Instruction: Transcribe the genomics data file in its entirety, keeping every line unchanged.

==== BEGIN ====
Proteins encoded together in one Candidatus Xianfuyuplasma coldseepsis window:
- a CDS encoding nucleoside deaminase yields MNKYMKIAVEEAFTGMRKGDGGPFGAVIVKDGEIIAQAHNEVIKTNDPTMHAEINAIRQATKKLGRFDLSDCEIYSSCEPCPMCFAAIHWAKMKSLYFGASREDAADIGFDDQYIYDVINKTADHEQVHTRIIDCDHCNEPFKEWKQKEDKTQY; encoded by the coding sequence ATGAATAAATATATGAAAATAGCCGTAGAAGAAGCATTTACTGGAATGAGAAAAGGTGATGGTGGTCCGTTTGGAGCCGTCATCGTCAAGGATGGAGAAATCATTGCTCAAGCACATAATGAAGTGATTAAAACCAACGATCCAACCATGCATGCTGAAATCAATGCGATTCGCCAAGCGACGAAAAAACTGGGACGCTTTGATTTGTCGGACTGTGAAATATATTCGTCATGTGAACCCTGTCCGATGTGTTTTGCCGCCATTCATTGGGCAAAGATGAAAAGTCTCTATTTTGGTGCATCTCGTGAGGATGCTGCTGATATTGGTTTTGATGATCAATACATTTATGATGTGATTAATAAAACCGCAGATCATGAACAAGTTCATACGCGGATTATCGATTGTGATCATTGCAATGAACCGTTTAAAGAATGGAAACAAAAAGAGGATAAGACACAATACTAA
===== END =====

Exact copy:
Proteins encoded together in one Candidatus Xianfuyuplasma coldseepsis window:
- a CDS encoding nucleoside deaminase yields MNKYMKIAVEEAFTGMRKGDGGPFGAVIVKDGEIIAQAHNEVIKTNDPTMHAEINAIRQATKKLGRFDLSDCEIYSSCEPCPMCFAAIHWAKMKSLYFGASREDAADIGFDDQYIYDVINKTADHEQVHTRIIDCDHCNEPFKEWKQKEDKTQY; encoded by the coding sequence ATGAATAAATATATGAAAATAGCCGTAGAAGAAGCATTTACTGGAATGAGAAAAGGTGATGGTGGTCCGTTTGGAGCCGTCATCGTCAAGGATGGAGAAATCATTGCTCAAGCACATAATGAAGTGATTAAAACCAACGATCCAACCATGCATGCTGAAATCAATGCGATTCGCCAAGCGACGAAAAAACTGGGACGCTTTGATTTGTCGGACTGTGAAATATATTCGTCATGTGAACCCTGTCCGATGTGTTTTGCCGCCATTCATTGGGCAAAGATGAAAAGTCTCTATTTTGGTGCATCTCGTGAGGATGCTGCTGATATTGGTTTTGATGATCAATACATTTATGATGTGATTAATAAAACCGCAGATCATGAACAAGTTCATACGCGGATTATCGATTGTGATCATTGCAATGAACCGTTTAAAGAATGGAAACAAAAAGAGGATAAGACACAATACTAA